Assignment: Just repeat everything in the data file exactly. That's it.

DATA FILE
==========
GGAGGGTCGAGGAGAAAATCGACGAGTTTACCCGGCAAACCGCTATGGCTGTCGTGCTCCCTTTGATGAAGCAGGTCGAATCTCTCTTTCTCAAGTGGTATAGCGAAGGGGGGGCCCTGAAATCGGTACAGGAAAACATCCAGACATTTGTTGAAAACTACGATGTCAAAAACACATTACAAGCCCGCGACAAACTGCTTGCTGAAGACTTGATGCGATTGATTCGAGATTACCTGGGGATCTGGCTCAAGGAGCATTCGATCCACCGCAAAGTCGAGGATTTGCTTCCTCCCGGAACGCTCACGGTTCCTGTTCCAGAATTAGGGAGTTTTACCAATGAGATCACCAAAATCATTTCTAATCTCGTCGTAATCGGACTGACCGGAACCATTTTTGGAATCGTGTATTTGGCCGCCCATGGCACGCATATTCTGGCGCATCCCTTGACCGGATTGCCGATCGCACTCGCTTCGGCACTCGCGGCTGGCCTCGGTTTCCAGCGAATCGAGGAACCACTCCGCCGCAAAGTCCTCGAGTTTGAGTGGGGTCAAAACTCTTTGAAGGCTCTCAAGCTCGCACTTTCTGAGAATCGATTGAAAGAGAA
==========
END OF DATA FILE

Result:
GGAGGGTCGAGGAGAAAATCGACGAGTTTACCCGGCAAACCGCTATGGCTGTCGTGCTCCCTTTGATGAAGCAGGTCGAATCTCTCTTTCTCAAGTGGTATAGCGAAGGGGGGGCCCTGAAATCGGTACAGGAAAACATCCAGACATTTGTTGAAAACTACGATGTCAAAAACACATTACAAGCCCGCGACAAACTGCTTGCTGAAGACTTGATGCGATTGATTCGAGATTACCTGGGGATCTGGCTCAAGGAGCATTCGATCCACCGCAAAGTCGAGGATTTGCTTCCTCCCGGAACGCTCACGGTTCCTGTTCCAGAATTAGGGAGTTTTACCAATGAGATCACCAAAATCATTTCTAATCTCGTCGTAATCGGACTGACCGGAACCATTTTTGGAATCGTGTATTTGGCCGCCCATGGCACGCATATTCTGGCGCATCCCTTGACCGGATTGCCGATCGCACTCGCTTCGGCACTCGCGGCTGGCCTCGGTTTCCAGCGAATCGAGGAACCACTCCGCCGCAAAGTCCTCGAGTTTGAGTGGGGTCAAAACTCTTTGAAGGCTCTCAAGCTCGCACTTTCTGAGAATCGATTGAAAGAGAA